Scientists develop a method of using shadows to generate electricity

Researchers have developed a way of using shadows to generate electricity, offering a potentially sustainable alternative to fossil fuel powered electricity.

This novel concept developed by National University of Singapore (NUS), offers a new approach to sustainably generating electricity.

The NUS team created a device called a shadow-effect energy generator, which utilises the contrast in illumination between lit and shadowed areas to generate electricity.

The shadow-effect energy generator

This new breakthrough was reported in scientific journal Energy & Environmental Science on 15 April 2020. “Shadows are omnipresent, and we often take them for granted. In conventional photovoltaic or optoelectronic applications where a steady source of light is used to power devices, the presence of shadows is undesirable, since it degrades the performance of devices.

“In this work, we capitalised on the illumination contrast caused by shadows as an indirect source of power. The contrast in illumination induces a voltage difference between the shadowed and illuminated sections, resulting in an electric current. This novel concept of harvesting energy in the presence of shadows is unprecedented,” explained research team leader Assistant Professor Tan Swee Ching, who is from the NUS Department of Materials Science and Engineering.

While commercially available solar cells can perform the role of this device in an outdoor environment, their energy harvesting efficiency drops significantly under indoor conditions where shadows are persistent.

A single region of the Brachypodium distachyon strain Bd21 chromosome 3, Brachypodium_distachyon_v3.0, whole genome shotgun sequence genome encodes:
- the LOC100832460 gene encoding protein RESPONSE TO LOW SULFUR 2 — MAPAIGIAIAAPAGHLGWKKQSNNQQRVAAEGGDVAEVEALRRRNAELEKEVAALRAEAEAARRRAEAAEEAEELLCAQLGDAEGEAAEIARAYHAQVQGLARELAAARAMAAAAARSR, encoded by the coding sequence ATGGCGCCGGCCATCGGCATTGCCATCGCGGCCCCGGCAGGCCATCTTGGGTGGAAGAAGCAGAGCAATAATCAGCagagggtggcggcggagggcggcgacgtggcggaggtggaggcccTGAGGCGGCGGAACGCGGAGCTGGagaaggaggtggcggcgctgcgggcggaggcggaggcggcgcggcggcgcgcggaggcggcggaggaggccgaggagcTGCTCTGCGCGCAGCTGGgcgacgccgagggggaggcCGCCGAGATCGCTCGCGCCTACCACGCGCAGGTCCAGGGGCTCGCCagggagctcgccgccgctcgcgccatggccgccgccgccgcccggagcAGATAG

Harnessing the ‘shadow-effect’

The shadow-effect energy generator cells are arranged on a flexible and transparent plastic film. Each cell is comprised of a thin film of gold deposited on a silicon wafer. Carefully designed, the shadow-effect energy generator can be fabricated at a lower cost compared to commercial silicon solar cells. The team then conducted experiments to test the performance of this device in generating electricity and as a self-powered sensor.

“When the whole shadow-effect energy generator cell is under illumination or in shadow, the amount of electricity generated is very low or none at all. When a part of the SEG cell is illuminated, a significant electrical output is detected.

“We also found that the optimum surface area for electricity generation is when half of the SEG cell is illuminated and the other half in shadow, as this gives enough area for charge generation and collection respectively,” said co-team leader Professor Andrew Wee, who is from the NUS Department of Physics.

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